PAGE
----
“Monday, September 16th.  The artillery duel continued all day. About 7.30 a.m. an enemy shell came whistling over and dropped just behind the church, and all morning after that shells came whizzing into the village. Most of them fell into the top end of the village (nearest the enemy, but a goodly number landed around the school house. No damage was done, and nobody was hurt. A drosky had the back end blown off by a shell, and we all laughed when we saw the horse coming galloping through the village with the old bearded driver perched on the top of the wreckage! During the day we cleared many of the women and children out of the village, as things were getting too hot for them. In order to get to my Aid-Post in the morning I had to make a dash for it, but got up the road all right. Whilst I was in my little hospital a few shells fell quite close to the building. I picked up one or two souvenirs on the way up of nose-caps and shrapnel bullets.

One of the gunner sergeants told us his experiences at the forward O.P. He said that the Bolos. had four guns, and that at least one of them was only 400 yards up the road from our forward posts, as he could see the enemy gunners at work. He said that he fired at them with his rifle, and that he had hit one of them. He also told us that about noon he saw a bit of earth blown up into the air when the gun fired, and that it had not fired since. He said that Capt. Donoghue commanding the American troops had sent out two parties to try and get behind the gun and capture it. Later we learned that this bold move ended in failure. The sergeant also told us about a party of about a dozen unarmed men with a woman who came walking down the road towards our lines. Unfortunately a French M.G. opened fire on them and they scatted into the woods. No more was seen of them.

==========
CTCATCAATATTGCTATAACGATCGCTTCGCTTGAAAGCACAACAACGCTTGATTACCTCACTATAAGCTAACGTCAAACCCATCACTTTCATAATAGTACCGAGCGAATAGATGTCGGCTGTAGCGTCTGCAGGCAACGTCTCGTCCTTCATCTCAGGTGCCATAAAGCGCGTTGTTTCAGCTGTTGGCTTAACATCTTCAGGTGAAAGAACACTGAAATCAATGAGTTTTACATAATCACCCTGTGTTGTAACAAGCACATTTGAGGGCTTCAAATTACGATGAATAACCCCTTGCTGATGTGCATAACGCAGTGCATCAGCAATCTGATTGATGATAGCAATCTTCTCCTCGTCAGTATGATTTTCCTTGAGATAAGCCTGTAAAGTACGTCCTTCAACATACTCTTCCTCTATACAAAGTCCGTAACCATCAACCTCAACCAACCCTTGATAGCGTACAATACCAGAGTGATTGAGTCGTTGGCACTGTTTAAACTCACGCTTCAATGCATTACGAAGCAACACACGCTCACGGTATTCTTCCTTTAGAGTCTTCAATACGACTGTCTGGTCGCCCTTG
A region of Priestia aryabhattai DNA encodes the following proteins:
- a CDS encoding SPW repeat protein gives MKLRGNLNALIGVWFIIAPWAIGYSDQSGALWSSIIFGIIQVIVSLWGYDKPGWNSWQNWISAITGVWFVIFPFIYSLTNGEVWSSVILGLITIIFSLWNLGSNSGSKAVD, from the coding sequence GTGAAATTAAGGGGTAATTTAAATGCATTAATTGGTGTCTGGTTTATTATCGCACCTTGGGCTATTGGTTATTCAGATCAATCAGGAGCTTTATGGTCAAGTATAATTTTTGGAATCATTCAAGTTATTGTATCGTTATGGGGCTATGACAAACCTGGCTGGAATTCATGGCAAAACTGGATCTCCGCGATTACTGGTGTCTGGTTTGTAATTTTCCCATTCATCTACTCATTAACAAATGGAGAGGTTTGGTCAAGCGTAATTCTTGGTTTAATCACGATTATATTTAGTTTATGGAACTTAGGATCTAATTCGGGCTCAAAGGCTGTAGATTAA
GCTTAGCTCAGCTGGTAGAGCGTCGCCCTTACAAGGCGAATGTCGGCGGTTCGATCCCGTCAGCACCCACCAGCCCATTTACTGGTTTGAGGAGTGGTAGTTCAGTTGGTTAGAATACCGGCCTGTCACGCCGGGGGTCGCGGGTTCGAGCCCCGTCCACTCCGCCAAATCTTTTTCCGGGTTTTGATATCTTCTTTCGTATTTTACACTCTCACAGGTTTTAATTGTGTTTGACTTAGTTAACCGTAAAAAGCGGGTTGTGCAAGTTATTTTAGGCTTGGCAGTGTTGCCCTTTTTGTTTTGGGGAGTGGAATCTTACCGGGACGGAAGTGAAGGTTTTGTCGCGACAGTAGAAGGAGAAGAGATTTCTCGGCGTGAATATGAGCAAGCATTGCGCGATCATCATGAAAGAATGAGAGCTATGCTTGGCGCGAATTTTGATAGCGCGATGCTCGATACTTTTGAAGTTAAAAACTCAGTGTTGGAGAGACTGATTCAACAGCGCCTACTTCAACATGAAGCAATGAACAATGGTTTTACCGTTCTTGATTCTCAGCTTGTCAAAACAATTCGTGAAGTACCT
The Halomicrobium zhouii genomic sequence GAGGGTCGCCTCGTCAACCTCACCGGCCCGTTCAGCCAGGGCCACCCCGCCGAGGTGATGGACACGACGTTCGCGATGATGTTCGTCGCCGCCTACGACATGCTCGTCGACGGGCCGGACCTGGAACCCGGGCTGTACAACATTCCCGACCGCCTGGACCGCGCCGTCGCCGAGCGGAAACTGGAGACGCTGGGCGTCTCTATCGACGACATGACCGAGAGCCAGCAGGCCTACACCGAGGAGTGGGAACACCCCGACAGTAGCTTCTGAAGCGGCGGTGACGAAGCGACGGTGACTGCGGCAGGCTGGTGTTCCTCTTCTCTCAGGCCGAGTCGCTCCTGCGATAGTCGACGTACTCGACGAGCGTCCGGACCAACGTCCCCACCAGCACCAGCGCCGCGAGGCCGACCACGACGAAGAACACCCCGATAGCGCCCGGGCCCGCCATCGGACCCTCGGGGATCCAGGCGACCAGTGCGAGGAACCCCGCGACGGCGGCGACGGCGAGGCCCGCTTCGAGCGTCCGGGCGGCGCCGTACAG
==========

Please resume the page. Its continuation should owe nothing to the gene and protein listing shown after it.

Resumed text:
During all this excitement I got a letter from the A.D.M.S. Elope, requesting me to send in to his office umpteen weekly and monthly returns!  I thought I’d got away from all that ‘bumph’, but here it starts again!

A heavy thunderstorm broke over us about one o’clock, and the enemy shelling continued all afternoon.

A woman arrived in the village in the afternoon from Ripalova. She said that the Bolsheviks were coming along that side of the river, and that they had guns with them – probably machine-guns, for the road there is impassable for field guns even. Anyhow this piece of news made us think a bit, and we sent a cavalry patrol out, which soon came back to say that they had been fired on from both sides of the road about one and a half versts out. The next thing that happened was that Capt. Shevtoff reported that he had seen men on the opposite bank of the river, and that a M.G. had fired across the river at one of our posts. The ‘wind’ was gradually getting higher and higher!